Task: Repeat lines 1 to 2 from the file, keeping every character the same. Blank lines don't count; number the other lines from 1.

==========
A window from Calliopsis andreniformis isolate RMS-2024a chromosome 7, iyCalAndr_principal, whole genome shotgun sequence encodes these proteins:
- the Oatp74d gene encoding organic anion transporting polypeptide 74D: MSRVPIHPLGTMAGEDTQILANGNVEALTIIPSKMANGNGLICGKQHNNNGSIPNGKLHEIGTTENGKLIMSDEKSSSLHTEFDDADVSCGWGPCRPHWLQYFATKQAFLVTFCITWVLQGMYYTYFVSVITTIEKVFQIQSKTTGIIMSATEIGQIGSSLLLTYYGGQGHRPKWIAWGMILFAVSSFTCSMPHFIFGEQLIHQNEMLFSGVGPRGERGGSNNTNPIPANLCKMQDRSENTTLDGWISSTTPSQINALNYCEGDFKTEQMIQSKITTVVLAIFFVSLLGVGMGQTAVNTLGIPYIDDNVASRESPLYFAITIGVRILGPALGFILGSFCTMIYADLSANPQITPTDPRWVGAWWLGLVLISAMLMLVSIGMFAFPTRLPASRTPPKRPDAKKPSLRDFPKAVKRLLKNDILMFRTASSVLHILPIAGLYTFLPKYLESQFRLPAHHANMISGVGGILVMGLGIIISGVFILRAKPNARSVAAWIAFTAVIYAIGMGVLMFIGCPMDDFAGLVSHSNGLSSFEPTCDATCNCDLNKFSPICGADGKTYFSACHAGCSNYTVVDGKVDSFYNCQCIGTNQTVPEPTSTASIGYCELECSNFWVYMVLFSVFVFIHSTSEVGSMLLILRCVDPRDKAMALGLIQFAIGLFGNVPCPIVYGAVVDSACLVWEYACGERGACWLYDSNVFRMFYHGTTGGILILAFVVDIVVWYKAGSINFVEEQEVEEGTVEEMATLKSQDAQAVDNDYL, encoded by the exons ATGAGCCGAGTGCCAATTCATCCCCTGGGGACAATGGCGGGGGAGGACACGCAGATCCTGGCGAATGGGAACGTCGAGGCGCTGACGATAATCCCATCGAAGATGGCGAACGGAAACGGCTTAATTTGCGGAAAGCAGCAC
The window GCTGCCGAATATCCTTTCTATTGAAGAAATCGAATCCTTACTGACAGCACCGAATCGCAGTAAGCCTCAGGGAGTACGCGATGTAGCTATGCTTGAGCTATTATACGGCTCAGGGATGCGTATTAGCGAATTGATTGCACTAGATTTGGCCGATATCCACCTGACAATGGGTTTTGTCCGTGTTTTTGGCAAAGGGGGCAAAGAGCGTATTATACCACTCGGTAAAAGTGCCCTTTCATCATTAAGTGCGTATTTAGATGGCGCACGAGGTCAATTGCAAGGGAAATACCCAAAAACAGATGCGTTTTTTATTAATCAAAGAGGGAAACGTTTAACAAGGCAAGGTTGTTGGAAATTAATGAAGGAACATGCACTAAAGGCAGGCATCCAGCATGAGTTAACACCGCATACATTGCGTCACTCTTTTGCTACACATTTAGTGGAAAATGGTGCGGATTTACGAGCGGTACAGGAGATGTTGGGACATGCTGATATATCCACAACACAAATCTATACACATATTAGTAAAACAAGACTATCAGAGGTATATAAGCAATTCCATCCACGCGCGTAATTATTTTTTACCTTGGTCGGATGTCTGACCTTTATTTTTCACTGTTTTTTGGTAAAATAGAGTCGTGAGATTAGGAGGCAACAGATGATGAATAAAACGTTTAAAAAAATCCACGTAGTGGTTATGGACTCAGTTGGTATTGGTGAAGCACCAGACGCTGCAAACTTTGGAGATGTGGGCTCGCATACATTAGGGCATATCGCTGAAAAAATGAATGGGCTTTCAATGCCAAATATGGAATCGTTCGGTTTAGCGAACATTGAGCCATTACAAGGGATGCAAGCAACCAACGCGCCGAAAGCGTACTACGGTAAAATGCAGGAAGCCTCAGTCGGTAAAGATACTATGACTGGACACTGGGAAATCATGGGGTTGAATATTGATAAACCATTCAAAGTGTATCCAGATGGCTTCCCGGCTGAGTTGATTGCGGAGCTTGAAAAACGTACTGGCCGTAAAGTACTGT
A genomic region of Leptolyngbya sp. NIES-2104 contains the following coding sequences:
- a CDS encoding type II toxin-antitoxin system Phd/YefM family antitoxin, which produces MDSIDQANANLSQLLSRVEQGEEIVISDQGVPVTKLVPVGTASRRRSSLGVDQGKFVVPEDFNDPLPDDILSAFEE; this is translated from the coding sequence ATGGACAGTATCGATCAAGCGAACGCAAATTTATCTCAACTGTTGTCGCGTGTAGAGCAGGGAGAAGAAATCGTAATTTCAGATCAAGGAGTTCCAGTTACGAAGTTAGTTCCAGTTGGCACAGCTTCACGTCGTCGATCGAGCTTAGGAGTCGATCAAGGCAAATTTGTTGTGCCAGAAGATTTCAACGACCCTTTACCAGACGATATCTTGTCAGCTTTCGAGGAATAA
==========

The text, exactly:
A window from Calliopsis andreniformis isolate RMS-2024a chromosome 7, iyCalAndr_principal, whole genome shotgun sequence encodes these proteins:
- the Oatp74d gene encoding organic anion transporting polypeptide 74D: MSRVPIHPLGTMAGEDTQILANGNVEALTIIPSKMANGNGLICGKQHNNNGSIPNGKLHEIGTTENGKLIMSDEKSSSLHTEFDDADVSCGWGPCRPHWLQYFATKQAFLVTFCITWVLQGMYYTYFVSVITTIEKVFQIQSKTTGIIMSATEIGQIGSSLLLTYYGGQGHRPKWIAWGMILFAVSSFTCSMPHFIFGEQLIHQNEMLFSGVGPRGERGGSNNTNPIPANLCKMQDRSENTTLDGWISSTTPSQINALNYCEGDFKTEQMIQSKITTVVLAIFFVSLLGVGMGQTAVNTLGIPYIDDNVASRESPLYFAITIGVRILGPALGFILGSFCTMIYADLSANPQITPTDPRWVGAWWLGLVLISAMLMLVSIGMFAFPTRLPASRTPPKRPDAKKPSLRDFPKAVKRLLKNDILMFRTASSVLHILPIAGLYTFLPKYLESQFRLPAHHANMISGVGGILVMGLGIIISGVFILRAKPNARSVAAWIAFTAVIYAIGMGVLMFIGCPMDDFAGLVSHSNGLSSFEPTCDATCNCDLNKFSPICGADGKTYFSACHAGCSNYTVVDGKVDSFYNCQCIGTNQTVPEPTSTASIGYCELECSNFWVYMVLFSVFVFIHSTSEVGSMLLILRCVDPRDKAMALGLIQFAIGLFGNVPCPIVYGAVVDSACLVWEYACGERGACWLYDSNVFRMFYHGTTGGILILAFVVDIVVWYKAGSINFVEEQEVEEGTVEEMATLKSQDAQAVDNDYL, encoded by the exons ATGAGCCGAGTGCCAATTCATCCCCTGGGGACAATGGCGGGGGAGGACACGCAGATCCTGGCGAATGGGAACGTCGAGGCGCTGACGATAATCCCATCGAAGATGGCGAACGGAAACGGCTTAATTTGCGGAAAGCAGCAC